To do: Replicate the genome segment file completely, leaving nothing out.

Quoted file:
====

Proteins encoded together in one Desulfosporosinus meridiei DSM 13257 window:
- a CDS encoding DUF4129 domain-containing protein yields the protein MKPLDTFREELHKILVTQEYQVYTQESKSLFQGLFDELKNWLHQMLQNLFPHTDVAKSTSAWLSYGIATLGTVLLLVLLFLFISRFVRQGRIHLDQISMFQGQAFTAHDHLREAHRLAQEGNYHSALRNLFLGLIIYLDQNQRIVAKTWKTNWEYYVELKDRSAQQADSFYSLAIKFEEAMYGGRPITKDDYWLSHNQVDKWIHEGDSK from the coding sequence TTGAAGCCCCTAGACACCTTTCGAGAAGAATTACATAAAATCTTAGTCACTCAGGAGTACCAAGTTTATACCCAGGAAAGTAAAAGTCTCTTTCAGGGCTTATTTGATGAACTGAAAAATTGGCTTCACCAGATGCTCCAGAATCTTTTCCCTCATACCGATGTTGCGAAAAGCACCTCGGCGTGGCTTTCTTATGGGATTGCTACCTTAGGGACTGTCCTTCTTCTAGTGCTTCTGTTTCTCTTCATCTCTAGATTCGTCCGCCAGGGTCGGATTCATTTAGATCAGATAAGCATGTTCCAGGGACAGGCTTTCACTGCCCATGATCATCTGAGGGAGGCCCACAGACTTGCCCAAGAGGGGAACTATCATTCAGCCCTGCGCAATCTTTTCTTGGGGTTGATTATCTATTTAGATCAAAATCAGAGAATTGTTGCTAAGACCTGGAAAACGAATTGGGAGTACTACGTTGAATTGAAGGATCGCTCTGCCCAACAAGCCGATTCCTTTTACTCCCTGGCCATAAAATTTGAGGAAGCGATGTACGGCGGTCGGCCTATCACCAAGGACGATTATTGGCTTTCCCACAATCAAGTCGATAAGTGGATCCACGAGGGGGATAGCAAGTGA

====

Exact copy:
Proteins encoded together in one Desulfosporosinus meridiei DSM 13257 window:
- a CDS encoding DUF4129 domain-containing protein yields the protein MKPLDTFREELHKILVTQEYQVYTQESKSLFQGLFDELKNWLHQMLQNLFPHTDVAKSTSAWLSYGIATLGTVLLLVLLFLFISRFVRQGRIHLDQISMFQGQAFTAHDHLREAHRLAQEGNYHSALRNLFLGLIIYLDQNQRIVAKTWKTNWEYYVELKDRSAQQADSFYSLAIKFEEAMYGGRPITKDDYWLSHNQVDKWIHEGDSK from the coding sequence TTGAAGCCCCTAGACACCTTTCGAGAAGAATTACATAAAATCTTAGTCACTCAGGAGTACCAAGTTTATACCCAGGAAAGTAAAAGTCTCTTTCAGGGCTTATTTGATGAACTGAAAAATTGGCTTCACCAGATGCTCCAGAATCTTTTCCCTCATACCGATGTTGCGAAAAGCACCTCGGCGTGGCTTTCTTATGGGATTGCTACCTTAGGGACTGTCCTTCTTCTAGTGCTTCTGTTTCTCTTCATCTCTAGATTCGTCCGCCAGGGTCGGATTCATTTAGATCAGATAAGCATGTTCCAGGGACAGGCTTTCACTGCCCATGATCATCTGAGGGAGGCCCACAGACTTGCCCAAGAGGGGAACTATCATTCAGCCCTGCGCAATCTTTTCTTGGGGTTGATTATCTATTTAGATCAAAATCAGAGAATTGTTGCTAAGACCTGGAAAACGAATTGGGAGTACTACGTTGAATTGAAGGATCGCTCTGCCCAACAAGCCGATTCCTTTTACTCCCTGGCCATAAAATTTGAGGAAGCGATGTACGGCGGTCGGCCTATCACCAAGGACGATTATTGGCTTTCCCACAATCAAGTCGATAAGTGGATCCACGAGGGGGATAGCAAGTGA